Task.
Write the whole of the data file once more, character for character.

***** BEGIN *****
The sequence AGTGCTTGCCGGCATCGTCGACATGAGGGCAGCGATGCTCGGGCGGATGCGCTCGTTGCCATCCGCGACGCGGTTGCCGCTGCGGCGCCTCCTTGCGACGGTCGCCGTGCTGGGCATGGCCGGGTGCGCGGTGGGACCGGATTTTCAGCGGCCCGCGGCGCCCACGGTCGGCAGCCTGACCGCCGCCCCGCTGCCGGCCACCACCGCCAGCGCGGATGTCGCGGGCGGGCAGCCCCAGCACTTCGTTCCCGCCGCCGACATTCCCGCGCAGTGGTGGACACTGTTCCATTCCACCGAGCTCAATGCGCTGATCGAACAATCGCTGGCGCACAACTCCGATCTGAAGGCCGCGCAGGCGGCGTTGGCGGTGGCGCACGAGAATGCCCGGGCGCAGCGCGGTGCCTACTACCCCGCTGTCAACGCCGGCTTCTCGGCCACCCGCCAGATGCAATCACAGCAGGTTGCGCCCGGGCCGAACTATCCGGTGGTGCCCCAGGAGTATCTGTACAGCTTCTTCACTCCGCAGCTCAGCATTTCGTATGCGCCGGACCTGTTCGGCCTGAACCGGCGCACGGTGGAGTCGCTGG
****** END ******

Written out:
The sequence AGTGCTTGCCGGCATCGTCGACATGAGGGCAGCGATGCTCGGGCGGATGCGCTCGTTGCCATCCGCGACGCGGTTGCCGCTGCGGCGCCTCCTTGCGACGGTCGCCGTGCTGGGCATGGCCGGGTGCGCGGTGGGACCGGATTTTCAGCGGCCCGCGGCGCCCACGGTCGGCAGCCTGACCGCCGCCCCGCTGCCGGCCACCACCGCCAGCGCGGATGTCGCGGGCGGGCAGCCCCAGCACTTCGTTCCCGCCGCCGACATTCCCGCGCAGTGGTGGACACTGTTCCATTCCACCGAGCTCAATGCGCTGATCGAACAATCGCTGGCGCACAACTCCGATCTGAAGGCCGCGCAGGCGGCGTTGGCGGTGGCGCACGAGAATGCCCGGGCGCAGCGCGGTGCCTACTACCCCGCTGTCAACGCCGGCTTCTCGGCCACCCGCCAGATGCAATCACAGCAGGTTGCGCCCGGGCCGAACTATCCGGTGGTGCCCCAGGAGTATCTGTACAGCTTCTTCACTCCGCAGCTCAGCATTTCGTATGCGCCGGACCTGTTCGGCCTGAACCGGCGCACGGTGGAGTCGCTGG